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Type: galaxy, Sa:
Mag: B=13, V=?
Size: 1.862′ x 0.691′
NGC 4722 and 4723. These are two nebulae found by Tempel, described in his fifth paper simply as "Following [GC] 3244 [NGC 4714] are two more small class III nebulae which I have sketched, but have still not been able to measure" (my translation of his note in German). Dreyer adopted the north polar distance of N4714 and added a bit to its RA (with a plus-minus sign to indicate the uncertainty) to arrive at an approximate position for Tempel's two nebulae.
Bigourdan was the next to look for them, but his two measurements of "NGC 4722" fall in a blank region of the sky east of NGC 4714. His table is pretty well scrambled at this point, with the declination of his comparison star given only as "+27" and the footnote "Position deduced from that of the nebula, given in the NGC." He has no errata, so just what his comparison object actually is is still a mystery. He's a bit better for N4723 (N4714 is the comparison object), but he only estimates the offset. The nearest object to his estimated position for that is a faint star. In the end, he's no help here. (One other curiosity: he claims, in the "Other Observer's" column that N4722 was seen at Leander McCormick. But the object is not listed in any of the LM papers.)
He also found his 302nd new object, which became IC 3833, in the area. He gave no indication, though, that it might be one of the NGC objects (see the IC number for a bit more information about this).
That was left to Herbert Howe, who independently discovered and measured the same galaxy that Bigourdan picked up. Howe suggested, in a roundabout way, that it might be one of NGC 4722 or 4723. Howe's comment made it into the IC2 Notes, but Dreyer did not notice that Howe's position was identical to that from Bigourdan for IC 3833. It was probably for this reason that MCG adopted the identity "N4722 = I3833", a reasonable choice under the circumstances.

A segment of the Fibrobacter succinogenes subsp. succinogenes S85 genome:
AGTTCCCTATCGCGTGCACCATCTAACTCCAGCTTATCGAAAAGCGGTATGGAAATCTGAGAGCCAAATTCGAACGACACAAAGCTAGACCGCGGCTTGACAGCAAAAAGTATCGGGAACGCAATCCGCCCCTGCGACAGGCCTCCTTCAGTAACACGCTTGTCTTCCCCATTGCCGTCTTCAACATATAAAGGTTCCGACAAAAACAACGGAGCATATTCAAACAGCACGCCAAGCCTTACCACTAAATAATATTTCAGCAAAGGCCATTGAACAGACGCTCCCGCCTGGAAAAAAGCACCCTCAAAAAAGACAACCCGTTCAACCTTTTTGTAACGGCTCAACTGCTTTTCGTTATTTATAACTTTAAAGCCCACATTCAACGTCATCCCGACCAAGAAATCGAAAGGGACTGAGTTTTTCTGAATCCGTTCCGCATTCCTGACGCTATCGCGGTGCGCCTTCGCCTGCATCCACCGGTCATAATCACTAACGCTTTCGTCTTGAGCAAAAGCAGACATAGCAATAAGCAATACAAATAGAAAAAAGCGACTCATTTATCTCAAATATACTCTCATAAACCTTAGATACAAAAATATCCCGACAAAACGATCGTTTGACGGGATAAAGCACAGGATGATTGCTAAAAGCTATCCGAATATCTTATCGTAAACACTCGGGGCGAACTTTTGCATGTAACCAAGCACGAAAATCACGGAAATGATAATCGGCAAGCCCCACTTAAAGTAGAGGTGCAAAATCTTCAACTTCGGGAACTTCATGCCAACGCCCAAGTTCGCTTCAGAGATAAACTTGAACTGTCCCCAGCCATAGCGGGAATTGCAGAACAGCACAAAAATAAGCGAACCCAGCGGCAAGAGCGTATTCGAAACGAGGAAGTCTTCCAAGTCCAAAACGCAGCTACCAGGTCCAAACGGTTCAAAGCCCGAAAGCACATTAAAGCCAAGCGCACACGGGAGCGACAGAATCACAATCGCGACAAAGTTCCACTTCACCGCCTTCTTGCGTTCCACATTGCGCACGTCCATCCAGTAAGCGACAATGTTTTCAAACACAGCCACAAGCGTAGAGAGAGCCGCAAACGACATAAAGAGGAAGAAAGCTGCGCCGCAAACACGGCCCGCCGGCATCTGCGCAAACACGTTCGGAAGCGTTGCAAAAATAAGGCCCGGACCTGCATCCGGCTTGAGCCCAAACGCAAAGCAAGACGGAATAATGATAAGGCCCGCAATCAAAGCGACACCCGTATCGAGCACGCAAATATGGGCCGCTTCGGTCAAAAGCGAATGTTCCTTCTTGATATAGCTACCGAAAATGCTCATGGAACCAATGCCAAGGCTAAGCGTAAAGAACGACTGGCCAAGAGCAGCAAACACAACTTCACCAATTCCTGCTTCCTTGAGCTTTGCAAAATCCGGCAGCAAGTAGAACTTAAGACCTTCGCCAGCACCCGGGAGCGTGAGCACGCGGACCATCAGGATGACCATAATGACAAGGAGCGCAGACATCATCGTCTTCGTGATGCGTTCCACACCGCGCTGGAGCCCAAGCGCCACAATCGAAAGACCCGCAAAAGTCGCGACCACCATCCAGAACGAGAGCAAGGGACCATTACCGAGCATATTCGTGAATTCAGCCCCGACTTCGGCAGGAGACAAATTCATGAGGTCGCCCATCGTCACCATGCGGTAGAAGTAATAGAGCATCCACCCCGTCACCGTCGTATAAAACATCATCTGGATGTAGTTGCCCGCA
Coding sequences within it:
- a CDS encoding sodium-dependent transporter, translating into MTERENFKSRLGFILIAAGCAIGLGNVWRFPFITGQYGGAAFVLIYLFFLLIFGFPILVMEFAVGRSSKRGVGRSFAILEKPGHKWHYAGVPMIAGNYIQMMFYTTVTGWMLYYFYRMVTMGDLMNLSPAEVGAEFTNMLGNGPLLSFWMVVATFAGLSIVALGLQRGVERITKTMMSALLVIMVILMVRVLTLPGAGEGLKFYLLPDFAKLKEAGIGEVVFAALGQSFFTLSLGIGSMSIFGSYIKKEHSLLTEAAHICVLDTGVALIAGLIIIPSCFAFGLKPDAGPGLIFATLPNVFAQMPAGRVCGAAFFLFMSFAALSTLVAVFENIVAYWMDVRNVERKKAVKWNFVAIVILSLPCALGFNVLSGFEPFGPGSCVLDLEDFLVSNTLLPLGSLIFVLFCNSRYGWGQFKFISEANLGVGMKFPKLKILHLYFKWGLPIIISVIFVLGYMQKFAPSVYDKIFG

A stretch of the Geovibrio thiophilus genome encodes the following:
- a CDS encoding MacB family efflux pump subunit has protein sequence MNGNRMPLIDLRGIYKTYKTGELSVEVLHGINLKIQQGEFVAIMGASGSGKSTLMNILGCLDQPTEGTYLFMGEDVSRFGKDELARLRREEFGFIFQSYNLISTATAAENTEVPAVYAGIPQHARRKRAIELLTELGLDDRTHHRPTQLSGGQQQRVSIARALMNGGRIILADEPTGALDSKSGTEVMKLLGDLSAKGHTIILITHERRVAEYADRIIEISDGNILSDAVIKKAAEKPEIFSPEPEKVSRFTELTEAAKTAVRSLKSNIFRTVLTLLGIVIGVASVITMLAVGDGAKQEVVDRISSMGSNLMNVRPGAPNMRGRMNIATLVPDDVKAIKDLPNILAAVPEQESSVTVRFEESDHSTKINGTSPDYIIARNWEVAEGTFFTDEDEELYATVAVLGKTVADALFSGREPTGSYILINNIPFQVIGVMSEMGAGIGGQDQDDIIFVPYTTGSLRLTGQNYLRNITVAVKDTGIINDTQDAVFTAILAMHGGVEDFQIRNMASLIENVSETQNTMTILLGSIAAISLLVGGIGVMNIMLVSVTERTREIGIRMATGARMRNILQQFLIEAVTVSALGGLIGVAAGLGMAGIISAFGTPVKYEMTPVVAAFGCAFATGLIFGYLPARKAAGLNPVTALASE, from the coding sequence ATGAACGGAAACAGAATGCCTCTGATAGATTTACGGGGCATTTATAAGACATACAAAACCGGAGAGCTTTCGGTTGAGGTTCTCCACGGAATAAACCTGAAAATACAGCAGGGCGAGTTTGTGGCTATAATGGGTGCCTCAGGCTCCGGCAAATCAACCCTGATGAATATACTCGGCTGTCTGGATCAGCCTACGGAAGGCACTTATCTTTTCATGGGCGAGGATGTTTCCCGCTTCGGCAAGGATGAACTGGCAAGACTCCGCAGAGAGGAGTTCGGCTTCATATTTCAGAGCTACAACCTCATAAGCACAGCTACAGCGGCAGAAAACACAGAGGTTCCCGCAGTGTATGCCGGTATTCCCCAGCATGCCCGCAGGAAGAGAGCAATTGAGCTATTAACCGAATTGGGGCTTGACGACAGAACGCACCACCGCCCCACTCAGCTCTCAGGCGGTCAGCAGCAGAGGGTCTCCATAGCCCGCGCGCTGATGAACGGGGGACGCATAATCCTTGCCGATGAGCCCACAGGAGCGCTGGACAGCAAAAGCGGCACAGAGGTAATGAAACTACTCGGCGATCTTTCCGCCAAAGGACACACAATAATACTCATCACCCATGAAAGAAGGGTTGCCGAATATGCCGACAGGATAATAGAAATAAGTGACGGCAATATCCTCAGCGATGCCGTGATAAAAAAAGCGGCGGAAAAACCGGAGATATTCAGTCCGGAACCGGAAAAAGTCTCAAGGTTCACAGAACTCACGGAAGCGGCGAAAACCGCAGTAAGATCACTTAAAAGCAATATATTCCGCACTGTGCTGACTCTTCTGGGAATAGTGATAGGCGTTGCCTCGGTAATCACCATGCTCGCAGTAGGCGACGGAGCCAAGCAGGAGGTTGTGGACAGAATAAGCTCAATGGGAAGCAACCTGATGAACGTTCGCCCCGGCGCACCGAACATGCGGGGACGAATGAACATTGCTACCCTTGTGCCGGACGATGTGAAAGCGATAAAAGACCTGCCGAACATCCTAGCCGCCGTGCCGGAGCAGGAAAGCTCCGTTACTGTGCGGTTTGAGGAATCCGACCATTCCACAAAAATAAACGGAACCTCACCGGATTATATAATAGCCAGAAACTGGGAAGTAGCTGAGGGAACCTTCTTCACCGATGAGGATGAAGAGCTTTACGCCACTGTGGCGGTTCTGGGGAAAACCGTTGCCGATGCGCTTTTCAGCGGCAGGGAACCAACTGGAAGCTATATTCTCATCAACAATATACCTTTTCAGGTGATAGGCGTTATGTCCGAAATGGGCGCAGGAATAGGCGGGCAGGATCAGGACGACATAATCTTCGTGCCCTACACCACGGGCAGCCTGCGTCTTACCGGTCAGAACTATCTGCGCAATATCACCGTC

Finally, working on ESGC, I also adopted the MGC's identifications, though without much thought. I did translate Tempel's note at that time, but of course found it to be little help.
It's clear, though, that we do not (yet) know which nebulae Tempel found. There are actually four galaxies following NGC 4714 that he might have seen. The two brightest are IC 3833 and NGC 4748, the two closest to NGC 4714 are MCG -02-33-024 and -026. It is tempting to simply put the NGC numbers on the two closest and be done with it. But... We need to find out if Tempel's sketches still exist. These would clear up questions about not just these two, but several other of his discoveries, too.
The RNGC (Sulentic and Tifft 1973) notes that this is a 13.0 mag galaxy. Their coded description reads EL,MBM,BAR.
Steve Coe, using a 13" f/5.6, notes: "Pretty faint, pretty small, elongated 1.8 X 1 in PA0 and much brighter in the middle at 220X. There is an 11th mag star nearby on the eastern side."
The Messier objects
The Bennett objects
The Caldwell list
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